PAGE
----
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January 18, 2010

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Jostens thinks Night Train is Super; Ring-maker presents gift to Team Holcomb

ST. MORITZ, Switzerland - As far Jostens is concerned, you can mention
Steve Holcomb’s Night Train crew in the same breath as the Super Bowl
champions.

That’s because the famous ring-maker, as they do for members of Super
Bowl-winning teams, presented Holcomb’s 2009 World Championship crew with
rings symbolic of their world title.

“We did not know this was coming,” said crew member Steve Mesler. “The
rings are unbelievable. To receive them at the start line of the St Moritz
track - the birthplace of the sport-  just adds to quite an experience.
Special thanks to Jostens and the Bo-Dyn Bobsled Project for something our
Night Train team will remember forever.”

The feat was achieved last February at the World Championships in Lake
Placid, N.Y.; the surprise presentation was made on Friday in tony St.
Moritz, Switzerland. It was in this famous resort, a former Winter Olympic
site, where the United States last won a World Championship in 1948.

"It is an honor to be able to help Team Holcomb commemorate their 2009
World Championship with Jostens Championship Rings," said Curt Bruns, Vice
President, Jostens. "We would also like to congratulate the Bo-Dyn Bobsled
Project and Whelen Engineering for developing equipment to be a
competitive force at the 2010 Winter Games."


In addition to Mesler, Holcomb piloted Justin Olsen and Curt Tomasevicz to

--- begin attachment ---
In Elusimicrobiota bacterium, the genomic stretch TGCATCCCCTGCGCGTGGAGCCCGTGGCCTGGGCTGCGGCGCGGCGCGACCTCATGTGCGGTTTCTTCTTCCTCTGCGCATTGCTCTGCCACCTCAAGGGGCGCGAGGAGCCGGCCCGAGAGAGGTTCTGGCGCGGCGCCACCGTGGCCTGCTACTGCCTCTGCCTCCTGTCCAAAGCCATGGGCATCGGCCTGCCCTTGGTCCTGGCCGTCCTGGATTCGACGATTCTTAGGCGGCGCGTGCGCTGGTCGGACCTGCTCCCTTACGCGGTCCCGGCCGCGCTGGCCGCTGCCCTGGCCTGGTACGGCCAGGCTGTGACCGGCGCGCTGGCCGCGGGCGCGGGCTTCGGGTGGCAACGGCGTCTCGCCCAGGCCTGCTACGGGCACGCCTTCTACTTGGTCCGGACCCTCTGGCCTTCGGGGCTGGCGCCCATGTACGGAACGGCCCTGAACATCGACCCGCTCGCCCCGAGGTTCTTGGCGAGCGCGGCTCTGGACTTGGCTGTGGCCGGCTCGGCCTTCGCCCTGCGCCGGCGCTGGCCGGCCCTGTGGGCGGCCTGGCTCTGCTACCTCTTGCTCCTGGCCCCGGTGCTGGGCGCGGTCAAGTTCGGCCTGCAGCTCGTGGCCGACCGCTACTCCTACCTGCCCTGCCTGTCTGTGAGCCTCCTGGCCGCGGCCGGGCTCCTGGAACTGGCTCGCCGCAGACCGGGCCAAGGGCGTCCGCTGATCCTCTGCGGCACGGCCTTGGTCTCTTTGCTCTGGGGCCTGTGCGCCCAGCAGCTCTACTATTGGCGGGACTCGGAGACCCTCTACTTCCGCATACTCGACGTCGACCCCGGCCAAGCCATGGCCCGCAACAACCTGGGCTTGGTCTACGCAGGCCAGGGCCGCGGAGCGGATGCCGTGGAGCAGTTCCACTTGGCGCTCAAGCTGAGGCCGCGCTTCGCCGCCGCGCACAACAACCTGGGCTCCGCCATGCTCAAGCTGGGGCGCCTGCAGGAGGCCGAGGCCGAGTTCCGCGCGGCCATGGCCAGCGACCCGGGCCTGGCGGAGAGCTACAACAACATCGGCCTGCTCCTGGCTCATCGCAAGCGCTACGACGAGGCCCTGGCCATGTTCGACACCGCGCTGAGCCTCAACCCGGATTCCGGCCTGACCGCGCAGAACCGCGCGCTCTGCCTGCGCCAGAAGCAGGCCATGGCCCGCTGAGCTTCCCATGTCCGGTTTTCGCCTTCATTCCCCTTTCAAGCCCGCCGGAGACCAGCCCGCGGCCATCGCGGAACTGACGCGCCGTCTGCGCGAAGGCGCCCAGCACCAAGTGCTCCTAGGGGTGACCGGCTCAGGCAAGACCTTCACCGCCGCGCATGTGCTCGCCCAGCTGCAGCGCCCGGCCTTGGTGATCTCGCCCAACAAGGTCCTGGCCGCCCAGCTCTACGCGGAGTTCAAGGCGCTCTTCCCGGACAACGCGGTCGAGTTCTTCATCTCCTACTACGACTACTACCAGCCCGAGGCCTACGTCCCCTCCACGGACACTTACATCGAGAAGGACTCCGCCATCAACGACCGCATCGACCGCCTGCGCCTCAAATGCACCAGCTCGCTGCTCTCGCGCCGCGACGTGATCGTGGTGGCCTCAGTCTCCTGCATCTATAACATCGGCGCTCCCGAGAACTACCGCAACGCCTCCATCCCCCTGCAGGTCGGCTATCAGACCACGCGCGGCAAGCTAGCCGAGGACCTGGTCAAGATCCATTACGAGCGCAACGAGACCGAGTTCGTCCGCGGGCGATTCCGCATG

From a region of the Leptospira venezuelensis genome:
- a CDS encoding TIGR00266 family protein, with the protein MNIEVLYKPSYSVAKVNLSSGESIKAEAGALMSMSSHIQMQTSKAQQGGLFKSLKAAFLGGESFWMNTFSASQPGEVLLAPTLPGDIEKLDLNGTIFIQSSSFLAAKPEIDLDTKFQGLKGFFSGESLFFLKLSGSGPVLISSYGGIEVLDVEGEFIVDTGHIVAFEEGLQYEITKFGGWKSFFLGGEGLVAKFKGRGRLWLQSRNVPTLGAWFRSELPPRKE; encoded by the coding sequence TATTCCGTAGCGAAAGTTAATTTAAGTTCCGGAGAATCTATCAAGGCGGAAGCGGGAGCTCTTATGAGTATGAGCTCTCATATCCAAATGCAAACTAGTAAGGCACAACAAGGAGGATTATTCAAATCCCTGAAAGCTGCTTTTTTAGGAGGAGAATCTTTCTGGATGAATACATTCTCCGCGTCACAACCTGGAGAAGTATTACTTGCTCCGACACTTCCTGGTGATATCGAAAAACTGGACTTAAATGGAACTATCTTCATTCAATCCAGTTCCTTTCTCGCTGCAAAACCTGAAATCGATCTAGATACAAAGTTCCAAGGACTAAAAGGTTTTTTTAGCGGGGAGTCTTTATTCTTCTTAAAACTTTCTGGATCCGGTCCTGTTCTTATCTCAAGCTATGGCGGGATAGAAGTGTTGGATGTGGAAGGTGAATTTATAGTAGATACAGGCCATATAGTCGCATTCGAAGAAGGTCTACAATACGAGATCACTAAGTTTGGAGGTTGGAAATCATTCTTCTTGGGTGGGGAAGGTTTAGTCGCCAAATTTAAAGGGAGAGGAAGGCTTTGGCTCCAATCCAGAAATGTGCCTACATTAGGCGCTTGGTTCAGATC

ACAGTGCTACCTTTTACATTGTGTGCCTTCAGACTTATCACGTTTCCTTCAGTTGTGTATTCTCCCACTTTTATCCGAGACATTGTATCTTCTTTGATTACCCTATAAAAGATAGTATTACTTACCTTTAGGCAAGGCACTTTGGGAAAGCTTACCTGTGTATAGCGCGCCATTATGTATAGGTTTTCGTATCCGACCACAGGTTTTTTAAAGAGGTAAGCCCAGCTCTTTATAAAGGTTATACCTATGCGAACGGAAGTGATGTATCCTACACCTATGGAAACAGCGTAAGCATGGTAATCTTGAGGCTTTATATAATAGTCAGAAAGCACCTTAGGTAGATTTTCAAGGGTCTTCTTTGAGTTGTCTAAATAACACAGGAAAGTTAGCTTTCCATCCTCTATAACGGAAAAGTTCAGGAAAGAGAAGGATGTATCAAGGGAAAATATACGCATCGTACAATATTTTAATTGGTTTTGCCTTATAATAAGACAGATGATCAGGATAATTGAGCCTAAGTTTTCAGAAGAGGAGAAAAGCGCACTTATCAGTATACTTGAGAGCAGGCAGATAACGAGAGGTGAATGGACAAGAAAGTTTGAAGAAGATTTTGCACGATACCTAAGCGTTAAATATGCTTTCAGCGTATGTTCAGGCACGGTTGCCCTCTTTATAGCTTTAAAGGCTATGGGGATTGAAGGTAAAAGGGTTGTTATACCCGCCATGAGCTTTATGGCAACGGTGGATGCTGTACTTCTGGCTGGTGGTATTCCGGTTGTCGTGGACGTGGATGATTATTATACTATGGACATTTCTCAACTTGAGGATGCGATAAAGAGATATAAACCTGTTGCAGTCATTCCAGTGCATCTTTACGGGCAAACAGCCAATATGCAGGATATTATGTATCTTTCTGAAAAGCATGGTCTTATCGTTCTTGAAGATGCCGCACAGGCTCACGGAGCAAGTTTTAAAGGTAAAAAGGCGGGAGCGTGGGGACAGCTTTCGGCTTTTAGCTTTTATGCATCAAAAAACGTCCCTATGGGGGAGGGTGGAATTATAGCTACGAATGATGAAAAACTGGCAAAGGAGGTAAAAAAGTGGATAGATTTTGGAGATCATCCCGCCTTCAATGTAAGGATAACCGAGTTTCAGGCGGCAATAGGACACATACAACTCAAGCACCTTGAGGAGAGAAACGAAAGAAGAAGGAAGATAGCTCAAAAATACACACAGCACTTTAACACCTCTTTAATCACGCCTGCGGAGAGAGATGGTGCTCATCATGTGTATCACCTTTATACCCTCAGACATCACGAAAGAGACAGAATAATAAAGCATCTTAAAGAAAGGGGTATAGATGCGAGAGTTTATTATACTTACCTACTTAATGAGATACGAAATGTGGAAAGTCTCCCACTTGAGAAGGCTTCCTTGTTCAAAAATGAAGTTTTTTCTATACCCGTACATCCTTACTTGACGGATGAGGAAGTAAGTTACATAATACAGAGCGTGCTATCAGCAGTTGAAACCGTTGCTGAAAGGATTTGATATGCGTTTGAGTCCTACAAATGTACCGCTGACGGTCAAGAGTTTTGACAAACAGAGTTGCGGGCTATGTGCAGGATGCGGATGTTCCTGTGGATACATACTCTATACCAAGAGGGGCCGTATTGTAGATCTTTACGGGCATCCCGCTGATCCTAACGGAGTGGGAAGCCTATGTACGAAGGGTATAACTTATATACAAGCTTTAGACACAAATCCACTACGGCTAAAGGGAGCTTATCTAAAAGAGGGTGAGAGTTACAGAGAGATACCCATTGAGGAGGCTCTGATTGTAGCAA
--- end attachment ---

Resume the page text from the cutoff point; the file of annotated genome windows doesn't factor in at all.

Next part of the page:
the top of the podium with a one second victory in his Bo-Dyn,
American-made Night Train bobsled.

“We are all proud of the fact that Team Holcomb provided the United States
with the first four-man bobsled World Championship in 50 years,” said Phil
Kurze, President of Bo-Dyn Bobsled Project, Inc. “Thanks to our friends at
Jostens, the athletes will be able to remember this accomplishment with
the iconic symbol of athletic achievement, a champion’s ring. The Bo-Dyn
Bobsled Project is fortunate to have the best "Made In America" ring
manufacturer as a partner in our efforts to provide the U.S. bobsled teams
with the best America has to offer in sponsors, equipment and awards.”

With the nominations of the U.S. men’s Olympic team on Sunday, it is hoped
that Holcomb, John Napier or Mike Kohn will drive a Bo-Dyn sled into the
winner’s circle at the 2010 Winter Games in Vancouver next month. If that
were to occur, it would end another lengthy drought. The last time an
American team captured Olympic gold was 62 years ago, also in St. Moritz.

At the Whistler Sliding Center, north of Vancouver and site of the bobsled
events in February, the U.S. hopes to continue its recent streak of
winning Olympic medals in Bo-Dyn sleds. In 2002, Jill Bakken took gold in
women’s bobsledding, while Todd Hays drove to a silver and Brian Shimer
guided his team to a bronze. Four years later, Shauna Rohbock picked up
Olympic silver in Torino.

The U.S. men and women are well-positioned to extend those achievements at
Whistler.

In the meantime, the final World Cup competition of the season will take
place the weekend of Jan. 22 in Igls, Austria, on the 1976 Winter Olympic
course, just outside Innsbruck.

As the end of the World Cup campaign unfolds and the U.S. teams make their
way back to North America to continue Olympic preparations, undoubtedly
they, and Jostens, will have an eye on the NFL playoffs and Super Bowl.

In the case of the Night Train crew, as they watch the games unfold, no
longer will they wonder what it’s like to sport that kind of jewelry.